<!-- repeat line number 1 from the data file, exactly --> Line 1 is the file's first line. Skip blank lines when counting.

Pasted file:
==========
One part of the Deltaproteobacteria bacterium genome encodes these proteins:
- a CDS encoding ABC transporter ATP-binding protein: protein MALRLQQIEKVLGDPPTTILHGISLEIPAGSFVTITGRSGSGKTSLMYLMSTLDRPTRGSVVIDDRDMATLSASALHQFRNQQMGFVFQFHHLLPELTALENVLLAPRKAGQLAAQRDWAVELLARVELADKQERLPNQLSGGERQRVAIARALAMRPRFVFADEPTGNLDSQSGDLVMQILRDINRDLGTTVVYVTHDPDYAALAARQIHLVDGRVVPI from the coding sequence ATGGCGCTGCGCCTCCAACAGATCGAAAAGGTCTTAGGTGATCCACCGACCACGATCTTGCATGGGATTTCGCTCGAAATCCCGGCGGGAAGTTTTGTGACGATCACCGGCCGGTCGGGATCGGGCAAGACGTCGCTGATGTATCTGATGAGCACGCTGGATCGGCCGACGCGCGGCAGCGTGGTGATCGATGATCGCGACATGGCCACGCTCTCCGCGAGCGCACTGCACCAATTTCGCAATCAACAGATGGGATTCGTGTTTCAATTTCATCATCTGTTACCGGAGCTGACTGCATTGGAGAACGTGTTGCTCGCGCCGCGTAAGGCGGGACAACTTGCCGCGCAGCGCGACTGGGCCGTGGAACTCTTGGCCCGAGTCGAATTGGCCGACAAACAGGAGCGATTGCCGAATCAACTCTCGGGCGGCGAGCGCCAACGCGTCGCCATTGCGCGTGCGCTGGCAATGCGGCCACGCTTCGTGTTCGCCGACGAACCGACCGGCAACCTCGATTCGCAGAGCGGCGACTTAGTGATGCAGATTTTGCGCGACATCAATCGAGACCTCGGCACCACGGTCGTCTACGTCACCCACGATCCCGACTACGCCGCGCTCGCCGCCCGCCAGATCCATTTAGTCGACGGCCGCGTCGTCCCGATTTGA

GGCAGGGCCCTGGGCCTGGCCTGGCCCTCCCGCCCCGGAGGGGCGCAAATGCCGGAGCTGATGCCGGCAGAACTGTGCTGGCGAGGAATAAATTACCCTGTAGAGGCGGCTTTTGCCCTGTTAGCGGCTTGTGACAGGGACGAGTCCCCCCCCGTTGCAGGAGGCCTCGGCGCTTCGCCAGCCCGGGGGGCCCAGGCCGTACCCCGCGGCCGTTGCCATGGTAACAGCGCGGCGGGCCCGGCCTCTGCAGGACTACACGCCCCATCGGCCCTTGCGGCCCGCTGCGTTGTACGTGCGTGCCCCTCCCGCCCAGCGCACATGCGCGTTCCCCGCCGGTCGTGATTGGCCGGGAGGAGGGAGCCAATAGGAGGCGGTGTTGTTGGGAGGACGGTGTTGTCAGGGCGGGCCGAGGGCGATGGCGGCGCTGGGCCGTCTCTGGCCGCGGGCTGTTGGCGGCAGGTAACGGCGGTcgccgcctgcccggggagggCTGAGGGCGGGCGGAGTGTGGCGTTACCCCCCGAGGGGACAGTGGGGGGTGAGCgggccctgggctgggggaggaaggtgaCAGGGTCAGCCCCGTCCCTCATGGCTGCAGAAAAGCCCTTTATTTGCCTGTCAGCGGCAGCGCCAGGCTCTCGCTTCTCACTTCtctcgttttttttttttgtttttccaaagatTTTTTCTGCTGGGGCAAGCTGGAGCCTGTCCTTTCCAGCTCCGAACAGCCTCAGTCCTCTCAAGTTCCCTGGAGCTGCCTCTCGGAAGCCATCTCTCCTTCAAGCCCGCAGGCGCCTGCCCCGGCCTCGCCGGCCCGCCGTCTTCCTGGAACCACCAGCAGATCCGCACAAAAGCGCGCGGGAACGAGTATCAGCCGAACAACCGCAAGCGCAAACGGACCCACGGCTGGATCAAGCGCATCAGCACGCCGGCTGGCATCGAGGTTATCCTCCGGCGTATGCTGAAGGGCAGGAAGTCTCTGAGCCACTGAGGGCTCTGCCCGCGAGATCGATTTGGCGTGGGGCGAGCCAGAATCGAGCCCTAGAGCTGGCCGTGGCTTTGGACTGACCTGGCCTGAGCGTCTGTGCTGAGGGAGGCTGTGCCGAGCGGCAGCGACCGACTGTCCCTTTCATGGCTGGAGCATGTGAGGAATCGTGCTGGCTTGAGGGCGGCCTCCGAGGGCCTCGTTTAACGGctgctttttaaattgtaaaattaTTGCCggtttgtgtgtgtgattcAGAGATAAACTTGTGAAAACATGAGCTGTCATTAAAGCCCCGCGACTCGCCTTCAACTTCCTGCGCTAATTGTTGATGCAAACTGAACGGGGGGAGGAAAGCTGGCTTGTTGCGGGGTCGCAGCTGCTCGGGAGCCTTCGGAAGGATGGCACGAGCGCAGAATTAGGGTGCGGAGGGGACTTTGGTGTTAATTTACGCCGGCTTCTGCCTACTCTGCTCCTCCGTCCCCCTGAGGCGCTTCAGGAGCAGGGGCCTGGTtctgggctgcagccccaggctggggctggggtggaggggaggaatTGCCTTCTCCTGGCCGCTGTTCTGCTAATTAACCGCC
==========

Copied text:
One part of the Deltaproteobacteria bacterium genome encodes these proteins: